OK to wear a cross at work – or is it?

ImageDiscriminatory laws make a mockery of freedom of expression and liberty.

There are pragmatic reasons for not encouraging the wearing of religious paraphernalia at work, such as health and safety, need to know who is entering or leaving a premises, risk assessment, or offensive or provocative garments, but there are also times when politically correct rules, or fear of indirect offence can literally become an invasion of the rights of an individual to be expressive, different or fashionable.

Here, in a BBC News article, the European Court overturns one silly case, but upholds three others, which made the UK legal system look so pathetic it is going beyond a joke.

British Airways Christian employee Nadia Eweida wins case

A British Airways employee suffered discrimination at work over her Christian beliefs, the European Court of Human Rights (ECHR) has ruled.

Nadia Eweida took her case to the ECHR after BA made her stop wearing her white gold cross visibly.

The court said BA had not struck a fair balance between Ms Eweida’s religious beliefs and the company’s wish to “project a certain corporate image”.

It ruled the rights of three others had not been violated by their employers.

But they said Ms Eweida’s rights had been violated under Article 9 of the European Convention on Human Rights.

The four Christians had brought cases against the UK government for not protecting their rights but ministers, who contested the claims, argued that the rights of the employees were only protected in private.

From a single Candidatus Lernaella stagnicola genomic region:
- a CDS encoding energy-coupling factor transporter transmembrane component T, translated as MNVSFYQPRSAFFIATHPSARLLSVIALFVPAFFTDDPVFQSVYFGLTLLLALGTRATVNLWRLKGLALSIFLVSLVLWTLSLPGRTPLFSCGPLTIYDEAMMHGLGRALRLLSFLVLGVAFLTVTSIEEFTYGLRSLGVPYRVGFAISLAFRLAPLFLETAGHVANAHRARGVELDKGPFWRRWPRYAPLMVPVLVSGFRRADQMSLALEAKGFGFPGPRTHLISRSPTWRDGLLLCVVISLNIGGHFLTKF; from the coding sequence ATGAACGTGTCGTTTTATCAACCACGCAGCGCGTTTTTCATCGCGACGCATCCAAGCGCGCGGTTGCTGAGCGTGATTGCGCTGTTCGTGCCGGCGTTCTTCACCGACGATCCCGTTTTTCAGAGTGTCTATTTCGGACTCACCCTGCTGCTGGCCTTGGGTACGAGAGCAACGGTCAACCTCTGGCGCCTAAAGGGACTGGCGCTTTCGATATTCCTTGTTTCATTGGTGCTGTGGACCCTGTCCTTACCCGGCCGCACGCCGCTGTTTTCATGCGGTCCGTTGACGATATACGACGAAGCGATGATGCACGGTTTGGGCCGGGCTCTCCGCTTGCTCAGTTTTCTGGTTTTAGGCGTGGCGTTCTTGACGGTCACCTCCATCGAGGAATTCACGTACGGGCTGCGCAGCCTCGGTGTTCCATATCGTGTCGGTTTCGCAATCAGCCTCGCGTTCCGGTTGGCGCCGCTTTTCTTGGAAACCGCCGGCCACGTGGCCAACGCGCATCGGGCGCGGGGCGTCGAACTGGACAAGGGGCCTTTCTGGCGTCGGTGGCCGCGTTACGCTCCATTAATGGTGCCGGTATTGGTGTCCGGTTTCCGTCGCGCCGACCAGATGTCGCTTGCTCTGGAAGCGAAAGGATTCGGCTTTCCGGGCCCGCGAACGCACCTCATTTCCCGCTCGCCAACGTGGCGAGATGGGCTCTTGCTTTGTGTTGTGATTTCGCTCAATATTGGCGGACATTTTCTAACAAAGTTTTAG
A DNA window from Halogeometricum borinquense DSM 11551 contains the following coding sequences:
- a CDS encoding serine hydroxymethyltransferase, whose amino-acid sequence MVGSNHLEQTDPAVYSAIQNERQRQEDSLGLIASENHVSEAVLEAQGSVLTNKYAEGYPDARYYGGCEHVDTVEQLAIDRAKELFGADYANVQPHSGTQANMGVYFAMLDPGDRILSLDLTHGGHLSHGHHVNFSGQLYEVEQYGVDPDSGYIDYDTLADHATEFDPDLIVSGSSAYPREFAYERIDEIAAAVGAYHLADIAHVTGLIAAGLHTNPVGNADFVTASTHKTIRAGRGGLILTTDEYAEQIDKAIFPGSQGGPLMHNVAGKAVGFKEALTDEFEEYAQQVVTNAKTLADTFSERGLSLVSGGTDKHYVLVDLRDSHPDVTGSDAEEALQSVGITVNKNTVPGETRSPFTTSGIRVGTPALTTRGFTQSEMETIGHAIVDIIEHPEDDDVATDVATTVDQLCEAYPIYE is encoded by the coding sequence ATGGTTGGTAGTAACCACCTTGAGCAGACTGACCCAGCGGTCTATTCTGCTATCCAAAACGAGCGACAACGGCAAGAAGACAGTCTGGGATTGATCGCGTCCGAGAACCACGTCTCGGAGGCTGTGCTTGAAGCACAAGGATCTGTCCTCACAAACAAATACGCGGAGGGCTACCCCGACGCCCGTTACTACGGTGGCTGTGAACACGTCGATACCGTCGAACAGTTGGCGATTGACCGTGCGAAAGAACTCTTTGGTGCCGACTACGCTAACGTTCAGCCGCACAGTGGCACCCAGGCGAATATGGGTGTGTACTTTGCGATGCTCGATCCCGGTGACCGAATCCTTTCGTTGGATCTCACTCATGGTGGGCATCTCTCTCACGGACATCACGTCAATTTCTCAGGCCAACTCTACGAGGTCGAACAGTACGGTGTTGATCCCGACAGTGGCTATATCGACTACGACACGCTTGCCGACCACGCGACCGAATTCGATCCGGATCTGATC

Ms Eweida, 60, a Coptic Christian from Twickenham in south-west London, told the BBC she was “jumping with joy” after the ruling, adding it had “not been an easy ride”.

British Airways said its uniform policy was changed in 2007 to allow Miss Eweida and others to “wear symbols of faith” and that she and other employees had been working under these arrangements for the last six years.

It said Ms Eweida did not attend work for a period of time in 2006 while an internal appeal was held into her refusal to remove her cross but she remained a British Airways employee.

The British government was ordered to pay Ms Eweida 2,000 euros (£1,600) in damages and 30,000 euros (£25,000) costs.

A tribunal decision was upheld by the Court of Appeal and the Supreme Court in the UK before she took her case to the ECHR.

Prime Minister David Cameron said he was “delighted” that the “principle of wearing religious symbols at work has been upheld”, adding that people “shouldn’t suffer discrimination due to religious beliefs”.

The other cases involved nurse Shirley Chaplin, 57, whose employer also stopped her wearing necklaces with a cross, Gary McFarlane, 51, a marriage counsellor sacked after saying he might object to giving sex therapy advice to gay couples, and registrar Lillian Ladele who was disciplined after she refused to conduct same-sex civil partnership ceremonies.

The four had made individual applications to the ECHR after losing separate employment tribunals but their cases were heard together.

They argued their employers’ actions went against articles 9 and 14 of the European Convention on Human Rights, which protected their rights to “freedom of thought, conscience and religion” and prohibited religious discrimination.

Ms Ladele was disciplined by Islington Council, in north London, after saying she did not want to conduct same-sex civil partnership ceremonies. Her lawyers said the service could have been performed by other employees who were prepared to carry them out.

ECHR judges said the council’s action was legitimate as it was obliged to consider the rights of same-sex couples.

Mike Judge, of the Christian Institute, which backed Ms Ladele’s case, said: “What this case shows is that Christians with traditional beliefs about marriage are at risk of being left out in the cold.”